***Note: since this article was originally printed, LinkedIn reinstated the ability to view individual activity feeds from user profile pages in May 2014. To read about how LinkedIn restored this ability, check out this article.***
***Original article from December 2013****
As of December 2013, LinkedIn removed the activity feed from your LinkedIn full profile page.
The activity feed allowed you and anyone viewing your full profile to see all your recent activity. It was a valuable feature because it was the only place on LinkedIn where your connections could go and see all your status updates, profile changes, posts to discussions, new connections, etc. in one place. As such, you could see what other people were up to and people could view your LinkedIn posts without a lot of hassle.
With the Activity Feed removal, there is no other LinkedIn function for anyone to view all of these items for an individual user, except to search them out one at a time through the LinkedIn home page.
I contacted LinkedIn Help about the removal and they were ambiguous about why they removed the activity feed from the full user profile. Here’s the tweet they sent me explaining why they did it.
This is a rather ambiguous answer and doesn’t really explain why they felt they had to remove the feed or more importantly, what other better experiences LI users can expect now that the company no longer has to support the activity feed on user profiles.
Here’s what LinkedIn tweeted me when I asked whether there was a chance the feed would be added back in the future or whether LinkedIn would add another feature allowing users to see all the activity for an individual user.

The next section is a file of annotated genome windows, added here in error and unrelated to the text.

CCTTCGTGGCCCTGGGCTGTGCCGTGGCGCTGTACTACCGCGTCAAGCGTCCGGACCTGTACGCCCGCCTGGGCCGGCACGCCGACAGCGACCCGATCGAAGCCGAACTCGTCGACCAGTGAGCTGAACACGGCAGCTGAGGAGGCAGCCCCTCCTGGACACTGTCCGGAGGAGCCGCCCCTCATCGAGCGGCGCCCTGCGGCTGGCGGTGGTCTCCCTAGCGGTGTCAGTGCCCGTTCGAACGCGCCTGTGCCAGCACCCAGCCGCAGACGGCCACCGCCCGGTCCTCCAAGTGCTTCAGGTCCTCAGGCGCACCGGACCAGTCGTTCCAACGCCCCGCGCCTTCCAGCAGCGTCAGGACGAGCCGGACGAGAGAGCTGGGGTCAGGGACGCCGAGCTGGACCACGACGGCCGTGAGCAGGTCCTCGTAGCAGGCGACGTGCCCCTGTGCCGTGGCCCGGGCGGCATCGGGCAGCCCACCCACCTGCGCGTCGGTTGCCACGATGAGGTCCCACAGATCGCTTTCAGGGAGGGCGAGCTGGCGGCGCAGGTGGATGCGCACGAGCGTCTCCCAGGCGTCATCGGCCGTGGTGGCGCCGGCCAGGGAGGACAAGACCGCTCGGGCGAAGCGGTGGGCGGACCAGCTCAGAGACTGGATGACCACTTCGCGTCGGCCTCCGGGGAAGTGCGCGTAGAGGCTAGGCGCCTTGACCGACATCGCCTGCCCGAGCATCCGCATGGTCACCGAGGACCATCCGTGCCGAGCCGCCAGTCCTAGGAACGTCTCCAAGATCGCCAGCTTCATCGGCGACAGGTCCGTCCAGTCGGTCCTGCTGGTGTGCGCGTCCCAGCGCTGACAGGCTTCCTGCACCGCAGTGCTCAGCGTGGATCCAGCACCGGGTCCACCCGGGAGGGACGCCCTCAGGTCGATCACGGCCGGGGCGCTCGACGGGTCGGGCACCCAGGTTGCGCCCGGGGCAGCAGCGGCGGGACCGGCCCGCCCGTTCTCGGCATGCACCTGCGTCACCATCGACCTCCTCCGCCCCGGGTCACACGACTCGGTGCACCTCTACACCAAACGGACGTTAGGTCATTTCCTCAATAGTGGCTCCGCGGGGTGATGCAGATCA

So the end result is that LinkedIn’s profile page activity feed is gone. There are no settings you can tweak to put it back, and LinkedIn has no plans to return or replace this function in the future.
There is a partial fix to view only your LI profile’s activity feed. LinkedIn provides instructions for viewing your own (but not other users) activity feed in their announcement about the removal. I’ve also published the LinkedIn URL you can use for viewing your own activity feed and the shared updates and group postings of your connections (see below).
IMHO, this is a bad move on LinkedIn’s part and diminishes LinkedIn’s value to their users. If you also believe this was a bad move and would like to see this capability expanded or added back, I recommend contacting LinkedIn and complaining. They are diligent about monitoring the @LinkedInhelp and @LinkedIn and you are likely to get a response from @LinkedInhelp, if you contact them.